Top Stories : Statement by the Minister of Foreign Affairs of the Kingdom of Thailand at the General Debate of the 74th Session of the UN General Assembly, Monday 30 September 2019 news3

Top Stories : Statement by the Minister of Foreign Affairs of the Kingdom of Thailand at the General Debate of the 74th Session of the UN General Assembly, Monday 30 September 2019

As deliivered
Statement by the Minister of Foreign Affairs of the Kingdom of Thailand
at the General Debate of the 74th Session of the UN General Assembly
Monday 30 September 2019
United Nations, New York, USA
President, Excellencies,
Distinguished Delegates,
Ladies and Gentlemen,
And the Greta Thunberg Generation of the world:
1. On behalf of a proud nation of the Kingdom of Thailand to the generation of the future, I would like to say, we heard your heartfelt plea to preserve and protect your livelihood. In fact, it is the duty of all of us who gather in this esteemed forum to demonstrate to you that we are, and shall be, trying our very best in good faith, to do just that.
2. The world is witnessing a sea change in many respects, and with it, challenges and opportunities abound. The 21st Century is often described as the age of disruption. The question is are we all ready for it?
3. Growth and prosperity requires peace. Political and economic advancements requires stability. Technology requires conscience. Environment requires hard work and sacrifice. Progress requires sustainability. These tautological notions are age-old, yet their achievement remains elusive. The most recalcitrant question is not the why, but the how—how to achieve those requisites in order to reach the desired objectives.
4. The past few years have seen the accelerating retrenchment from multinationalism to misguided nationalism, from globalization to anti-globalism, from free trade and risingtide-lifts-all-boat mentality to that of the beggar-thy-neighbor and mercantilism.
5. We have also been observing increased disparaging wealth gap, degradation of the environment, segregation instead of inclusion, and winner-takes-all approach that lead to conflicts and confrontation. This is such a tragic irony because we are living the world where connectivity and interconnection are the norm rather than an exception. And yet, we still manage to dig our heels in the trenches we ourselves dug, and steadfastly cling to the posts that are so wide apart, often times merely for the myopic self-serving interests. Reaching out is considered weakness rather than strength.
6. Meanwhile, the Fourth Industrial Revolution has arrived irrespective of our preparedness. This Industrial Revolution will bring an avalanche of technological advancements that will have far reaching and weighty ramifications on all matters affecting our lives, our livelihood and our future. More seriously, unlike the previous three industrial revolutions, this Fourth will not give us little or no time to adjust.
7. So, in addition to the worsening traditional challenges with which we are relatively familiar, we now have new unfathomable non-traditional challenges in the realm of technology that we have to overcome. How successful we deal with them will determine the future of humankind. Nations have no choice but to put our heads together, not against one another, to get through this latest round of trials and tribulations, in order to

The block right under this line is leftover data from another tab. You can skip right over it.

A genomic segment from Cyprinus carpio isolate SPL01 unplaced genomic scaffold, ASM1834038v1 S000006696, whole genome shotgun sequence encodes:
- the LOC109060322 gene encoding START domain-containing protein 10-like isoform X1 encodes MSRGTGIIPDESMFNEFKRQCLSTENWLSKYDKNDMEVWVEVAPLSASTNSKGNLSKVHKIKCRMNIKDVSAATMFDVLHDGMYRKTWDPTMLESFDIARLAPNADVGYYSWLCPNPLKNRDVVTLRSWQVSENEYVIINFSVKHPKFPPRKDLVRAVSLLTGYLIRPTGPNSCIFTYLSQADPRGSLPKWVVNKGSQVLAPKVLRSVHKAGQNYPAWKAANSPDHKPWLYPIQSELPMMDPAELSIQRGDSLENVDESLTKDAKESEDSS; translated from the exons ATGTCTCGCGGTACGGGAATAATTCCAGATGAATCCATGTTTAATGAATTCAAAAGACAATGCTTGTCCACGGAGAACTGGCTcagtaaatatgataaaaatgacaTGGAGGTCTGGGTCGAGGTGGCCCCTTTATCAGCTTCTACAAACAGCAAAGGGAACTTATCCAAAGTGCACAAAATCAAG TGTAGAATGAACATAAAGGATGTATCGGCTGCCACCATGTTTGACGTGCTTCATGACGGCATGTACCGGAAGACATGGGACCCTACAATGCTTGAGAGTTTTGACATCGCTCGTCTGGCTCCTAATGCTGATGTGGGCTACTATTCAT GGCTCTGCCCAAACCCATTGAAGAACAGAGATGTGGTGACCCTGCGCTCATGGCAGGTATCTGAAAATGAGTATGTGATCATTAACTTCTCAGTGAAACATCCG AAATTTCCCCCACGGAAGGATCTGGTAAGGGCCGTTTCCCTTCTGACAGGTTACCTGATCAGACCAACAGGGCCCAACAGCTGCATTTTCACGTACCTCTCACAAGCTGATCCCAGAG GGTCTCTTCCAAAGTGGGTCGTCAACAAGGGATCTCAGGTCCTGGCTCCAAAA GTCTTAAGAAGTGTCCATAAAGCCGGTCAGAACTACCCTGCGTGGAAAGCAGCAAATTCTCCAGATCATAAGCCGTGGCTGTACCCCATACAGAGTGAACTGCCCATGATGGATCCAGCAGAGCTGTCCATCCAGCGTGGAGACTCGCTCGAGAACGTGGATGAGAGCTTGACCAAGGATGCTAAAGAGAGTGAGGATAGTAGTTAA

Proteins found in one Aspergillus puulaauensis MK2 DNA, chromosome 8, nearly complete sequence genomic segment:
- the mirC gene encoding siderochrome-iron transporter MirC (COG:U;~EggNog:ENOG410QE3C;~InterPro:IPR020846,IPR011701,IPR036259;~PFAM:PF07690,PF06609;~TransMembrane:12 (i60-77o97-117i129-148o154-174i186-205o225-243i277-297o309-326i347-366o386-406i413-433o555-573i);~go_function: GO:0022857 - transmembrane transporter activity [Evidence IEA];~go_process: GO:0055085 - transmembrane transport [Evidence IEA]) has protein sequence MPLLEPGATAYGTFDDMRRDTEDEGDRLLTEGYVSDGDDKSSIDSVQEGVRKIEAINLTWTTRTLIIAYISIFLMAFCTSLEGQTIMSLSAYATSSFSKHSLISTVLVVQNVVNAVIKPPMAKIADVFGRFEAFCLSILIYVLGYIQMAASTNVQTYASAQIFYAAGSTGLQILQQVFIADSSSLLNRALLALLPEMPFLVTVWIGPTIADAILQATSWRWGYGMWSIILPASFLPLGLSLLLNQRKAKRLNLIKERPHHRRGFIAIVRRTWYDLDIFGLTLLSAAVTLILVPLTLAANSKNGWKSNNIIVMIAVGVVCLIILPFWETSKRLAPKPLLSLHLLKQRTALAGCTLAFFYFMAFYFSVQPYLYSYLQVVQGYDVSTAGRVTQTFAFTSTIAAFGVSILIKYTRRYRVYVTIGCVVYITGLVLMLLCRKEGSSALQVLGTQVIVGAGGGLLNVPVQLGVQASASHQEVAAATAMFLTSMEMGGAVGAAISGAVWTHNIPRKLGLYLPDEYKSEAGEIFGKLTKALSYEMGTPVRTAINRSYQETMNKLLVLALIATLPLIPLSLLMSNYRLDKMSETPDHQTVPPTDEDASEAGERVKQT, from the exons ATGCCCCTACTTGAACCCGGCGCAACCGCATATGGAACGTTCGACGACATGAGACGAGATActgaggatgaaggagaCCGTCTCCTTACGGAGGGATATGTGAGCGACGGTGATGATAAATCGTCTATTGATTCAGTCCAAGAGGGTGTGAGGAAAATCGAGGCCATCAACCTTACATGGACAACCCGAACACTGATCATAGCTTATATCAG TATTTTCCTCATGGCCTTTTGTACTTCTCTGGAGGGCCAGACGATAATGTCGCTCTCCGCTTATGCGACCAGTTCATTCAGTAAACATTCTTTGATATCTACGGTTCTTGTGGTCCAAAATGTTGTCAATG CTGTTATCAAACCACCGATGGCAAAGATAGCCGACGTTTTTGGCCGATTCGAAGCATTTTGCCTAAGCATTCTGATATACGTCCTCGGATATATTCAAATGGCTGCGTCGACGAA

come out ahead.
8. That is one reason why Thailand, as Chairman of ASEAN this year has adopted the theme “Advancing Partnership for Sustainability” as the core focus of ASEAN’s goals and undertaking. Imbedded in the notion of “partnership” and “sustainability” is the fundamental requirements of a mindset that calls for turning conflicts into cooperation. It also entails inclusiveness and far-sightedness that would replace the prisoner dilemma and lopsided short-term gain with long-term and sustainable advancements reflective of the shared interests and mutual benefits principle.
9. During this 74th UNGA, our Prime Minister attended three leadership sessions that reflected Thailand’s resolute commitments to their respective causes. They are the Universal Health Coverage, Climate Change and Sustainable Development Goals (SDGs). For Thailand, these causes are not just abstract, we have concretized them in earnest with our policies and their implementation because they matter much to the livelihood not only of our peoples, but of those around the world as well.
10. Thailand now ranks sixth globally in terms of our health care system. It is not an easy task, considering countless competing demands in terms of resources. It requires a balanced approach of budgetary management and priorities. It also requires the unwavering political will of the leadership to remain on track despite all the distracting clamors. Our achievements speak aplenty about Thailand’s commitment to the peoplecentric
policy that aims at leaving no one behind.
11. On climate change, Thailand as Chair of ASEAN pressed successfully for our regional grouping to adopt for the first time, the collective stand on one of the most critical environmental debacles—marine debris. We also ratified the Paris Agreement under the United Nations Framework Convention on Climate Change (UNFCCC) because we believe that the environmental crises are a global problem, and therefore demand a global